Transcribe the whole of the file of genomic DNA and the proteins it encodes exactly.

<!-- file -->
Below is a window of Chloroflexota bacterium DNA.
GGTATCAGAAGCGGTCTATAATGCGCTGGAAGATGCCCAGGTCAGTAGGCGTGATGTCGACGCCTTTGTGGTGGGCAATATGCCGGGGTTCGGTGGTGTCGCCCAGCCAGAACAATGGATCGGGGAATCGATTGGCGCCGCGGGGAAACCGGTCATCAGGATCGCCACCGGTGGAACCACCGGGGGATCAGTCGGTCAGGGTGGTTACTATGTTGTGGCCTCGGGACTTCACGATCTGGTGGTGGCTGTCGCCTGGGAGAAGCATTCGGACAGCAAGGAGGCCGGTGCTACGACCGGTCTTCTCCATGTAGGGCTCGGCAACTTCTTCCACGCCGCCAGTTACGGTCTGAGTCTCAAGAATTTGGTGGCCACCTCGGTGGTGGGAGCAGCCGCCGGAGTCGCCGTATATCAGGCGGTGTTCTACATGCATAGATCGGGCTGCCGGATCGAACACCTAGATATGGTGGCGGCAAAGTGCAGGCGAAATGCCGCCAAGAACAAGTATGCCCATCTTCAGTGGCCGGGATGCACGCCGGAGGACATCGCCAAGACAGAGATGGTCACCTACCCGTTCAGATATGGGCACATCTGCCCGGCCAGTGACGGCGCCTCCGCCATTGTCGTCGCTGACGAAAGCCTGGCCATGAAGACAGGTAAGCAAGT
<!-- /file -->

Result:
Below is a window of Chloroflexota bacterium DNA.
GGTATCAGAAGCGGTCTATAATGCGCTGGAAGATGCCCAGGTCAGTAGGCGTGATGTCGACGCCTTTGTGGTGGGCAATATGCCGGGGTTCGGTGGTGTCGCCCAGCCAGAACAATGGATCGGGGAATCGATTGGCGCCGCGGGGAAACCGGTCATCAGGATCGCCACCGGTGGAACCACCGGGGGATCAGTCGGTCAGGGTGGTTACTATGTTGTGGCCTCGGGACTTCACGATCTGGTGGTGGCTGTCGCCTGGGAGAAGCATTCGGACAGCAAGGAGGCCGGTGCTACGACCGGTCTTCTCCATGTAGGGCTCGGCAACTTCTTCCACGCCGCCAGTTACGGTCTGAGTCTCAAGAATTTGGTGGCCACCTCGGTGGTGGGAGCAGCCGCCGGAGTCGCCGTATATCAGGCGGTGTTCTACATGCATAGATCGGGCTGCCGGATCGAACACCTAGATATGGTGGCGGCAAAGTGCAGGCGAAATGCCGCCAAGAACAAGTATGCCCATCTTCAGTGGCCGGGATGCACGCCGGAGGACATCGCCAAGACAGAGATGGTCACCTACCCGTTCAGATATGGGCACATCTGCCCGGCCAGTGACGGCGCCTCCGCCATTGTCGTCGCTGACGAAAGCCTGGCCATGAAGACAGGTAAGCAAGT